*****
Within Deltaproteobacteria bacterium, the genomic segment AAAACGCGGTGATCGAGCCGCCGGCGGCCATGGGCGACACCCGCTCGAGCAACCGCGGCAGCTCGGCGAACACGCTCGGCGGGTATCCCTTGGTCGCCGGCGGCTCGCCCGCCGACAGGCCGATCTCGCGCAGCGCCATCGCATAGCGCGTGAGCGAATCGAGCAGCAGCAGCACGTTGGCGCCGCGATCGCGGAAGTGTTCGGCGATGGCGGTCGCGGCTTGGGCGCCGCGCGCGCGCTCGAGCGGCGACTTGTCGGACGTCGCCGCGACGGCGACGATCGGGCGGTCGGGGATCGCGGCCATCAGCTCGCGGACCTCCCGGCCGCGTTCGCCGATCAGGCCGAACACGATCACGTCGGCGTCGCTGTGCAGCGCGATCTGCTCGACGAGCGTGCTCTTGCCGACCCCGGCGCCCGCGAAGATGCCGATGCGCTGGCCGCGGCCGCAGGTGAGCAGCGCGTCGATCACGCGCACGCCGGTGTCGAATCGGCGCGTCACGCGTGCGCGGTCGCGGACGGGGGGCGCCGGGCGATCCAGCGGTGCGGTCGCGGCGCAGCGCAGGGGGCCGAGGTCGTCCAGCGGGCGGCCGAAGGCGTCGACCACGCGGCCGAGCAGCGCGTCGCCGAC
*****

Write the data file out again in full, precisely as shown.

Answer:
Within Deltaproteobacteria bacterium, the genomic segment AAAACGCGGTGATCGAGCCGCCGGCGGCCATGGGCGACACCCGCTCGAGCAACCGCGGCAGCTCGGCGAACACGCTCGGCGGGTATCCCTTGGTCGCCGGCGGCTCGCCCGCCGACAGGCCGATCTCGCGCAGCGCCATCGCATAGCGCGTGAGCGAATCGAGCAGCAGCAGCACGTTGGCGCCGCGATCGCGGAAGTGTTCGGCGATGGCGGTCGCGGCTTGGGCGCCGCGCGCGCGCTCGAGCGGCGACTTGTCGGACGTCGCCGCGACGGCGACGATCGGGCGGTCGGGGATCGCGGCCATCAGCTCGCGGACCTCCCGGCCGCGTTCGCCGATCAGGCCGAACACGATCACGTCGGCGTCGCTGTGCAGCGCGATCTGCTCGACGAGCGTGCTCTTGCCGACCCCGGCGCCCGCGAAGATGCCGATGCGCTGGCCGCGGCCGCAGGTGAGCAGCGCGTCGATCACGCGCACGCCGGTGTCGAATCGGCGCGTCACGCGTGCGCGGTCGCGGACGGGGGGCGCCGGGCGATCCAGCGGTGCGGTCGCGGCGCAGCGCAGGGGGCCGAGGTCGTCCAGCGGGCGGCCGAAGGCGTCGACCACGCGGCCGAGCAGCGCGTCGCCGAC